Traveling with one’s wealth can be troublesome and encumbering. Gold, gems, and platinum pieces are subject to theft or loss, and cherished astral diamonds, magic items, and priceless pieces of artwork are certain to present temptation to countless thieving guilds and freelancers alike. Also, thousands of pesky coppers would be far easier to spend when consolidated into currency of greater value, and it certainly would be lighter if an exchangeable paper equivalent existed. Best of all, when your wealthy liege falls on hard times, who will help finance your latest quest? The local bank, of course.
Banking in Your World
By introducing banking to your campaign, you can use exchanges to allow player characters to convert coinage and other valuables to less cumbersome denominations or into paper currency that is widely accepted and tradable in a campaign world. Bottomry, or lenders, can serve as the source of funds when times are tight. A player character can secure these loans with collateral, and, when delinquent or unpaid, the adventurer could gain a price on his or her head that attracts bounty hunters from all corners. Another source of funds can come from guilds, merchant houses, royal courts, and nobles in the form of letters of credit. Rarely honored outside their issuing organization, these letters are often long-winded and, to verify authenticity, encrusted with all form of seal and sigil. Also, unless made out to “Bearer,” they will require proof of identity for cashing, which could lead to potential intrigue if the adventurers lose a personalized letter of credit to someone who poses as the person named on the letter and succeeds at this endeavor.
Banks also provide vaults where wealth can be stored. Most charge a fee (or small fortune) for this privilege, depending on the terms, what is to be stored, and the level of security they provide. No bank is impenetrable or invulnerable to the thieving arts, though. Despite being of sophisticated design, brimming with cunning and lethal traps, and well-guarded, these vaults can become the target of amateur and professional alike. Think of the potential adventure hooks involved in a bank theft in your campaign. Did the player characters have something stored there? Or perhaps they seek to find something that someone else has placed within such a vault.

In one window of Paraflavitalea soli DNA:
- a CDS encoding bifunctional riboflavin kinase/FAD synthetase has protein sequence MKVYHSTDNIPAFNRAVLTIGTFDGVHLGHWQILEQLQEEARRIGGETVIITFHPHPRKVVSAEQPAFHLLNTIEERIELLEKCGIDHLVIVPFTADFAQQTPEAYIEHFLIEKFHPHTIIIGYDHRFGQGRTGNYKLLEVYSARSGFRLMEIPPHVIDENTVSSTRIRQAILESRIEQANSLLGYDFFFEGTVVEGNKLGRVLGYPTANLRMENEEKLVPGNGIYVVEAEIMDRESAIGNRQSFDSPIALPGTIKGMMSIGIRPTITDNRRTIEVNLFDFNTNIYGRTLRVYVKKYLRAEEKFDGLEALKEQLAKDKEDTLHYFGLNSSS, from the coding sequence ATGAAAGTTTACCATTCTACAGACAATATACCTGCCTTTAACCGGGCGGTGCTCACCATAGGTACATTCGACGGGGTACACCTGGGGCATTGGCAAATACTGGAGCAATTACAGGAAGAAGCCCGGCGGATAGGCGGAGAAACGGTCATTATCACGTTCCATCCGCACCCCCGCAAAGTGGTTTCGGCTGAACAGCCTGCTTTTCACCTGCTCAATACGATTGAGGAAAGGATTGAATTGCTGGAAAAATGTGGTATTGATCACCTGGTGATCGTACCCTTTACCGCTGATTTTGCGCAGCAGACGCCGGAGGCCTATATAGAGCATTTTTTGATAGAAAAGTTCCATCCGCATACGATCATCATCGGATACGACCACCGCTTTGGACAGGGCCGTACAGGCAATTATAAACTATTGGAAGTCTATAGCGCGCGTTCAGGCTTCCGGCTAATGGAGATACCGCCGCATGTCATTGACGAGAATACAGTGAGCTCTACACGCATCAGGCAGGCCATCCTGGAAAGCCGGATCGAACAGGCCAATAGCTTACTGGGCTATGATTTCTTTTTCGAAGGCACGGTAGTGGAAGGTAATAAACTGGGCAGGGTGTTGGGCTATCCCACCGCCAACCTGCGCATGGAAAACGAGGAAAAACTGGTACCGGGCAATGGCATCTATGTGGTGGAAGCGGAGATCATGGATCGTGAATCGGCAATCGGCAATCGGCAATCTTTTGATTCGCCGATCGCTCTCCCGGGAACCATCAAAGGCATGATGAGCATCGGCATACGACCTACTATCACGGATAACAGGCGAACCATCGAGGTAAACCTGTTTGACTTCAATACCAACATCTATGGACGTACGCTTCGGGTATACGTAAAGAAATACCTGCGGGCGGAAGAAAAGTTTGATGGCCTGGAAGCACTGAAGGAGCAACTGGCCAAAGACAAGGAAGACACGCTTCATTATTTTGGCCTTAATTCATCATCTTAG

Those Who Bank
Certain classes and races may, by natural disposition and appropriate alignment, lean toward the banking profession. Dwarves covet gems and precious metals, and they have a natural tendency to build secure places in cities and underground locations. Their buildings are stout and tightly locked with elaborate security devices, and their neighborhoods and realms are always patrolled with the law meticulously enforced. Gnomish folk also fancy jewelry, gold, silverwork, and art, and they could be persuaded to join the ranks of the financiers, though their banks are more likely to be among the wilds than within town limits. Elves, when not busy singing about exotic treasures, may be inclined to guard or lend such treasures, using magical protection and illusionary deception to protect that which is placed in their charge. Humans, with their forts and barracks, make fine bankers, and they have places for reliable storage readily at hand. Though prone to gamble, they make reliable body or treasure guards. Metallic dragons that have not yet succumbed to aggression and selfish ways—those still noble and virtuous—are naturals for guarding material and magic on behalf of others, though their price for doing so must be truly enormous, and their loyalty precarious. Their kindred, the dragonkin, also make honorable and worthy security for any bank.
Getting Started in Banking
For an adventure or campaign world, a gamemaster can design a single bank or network of banks. In our own world, the roots of banking are found in the religious temples of the towns and cities of old. Well built, constantly attended, and of sacred deterrent to sticky-fingered types, temples afforded safe places for the storing of valuables. Banks in your world can reflect such simplicity: a series of stout temples with moats, crenellated battlements, and all sort of cunning traps; or they could be more complex buildings residing in other planes or hiding behind curses or illusion.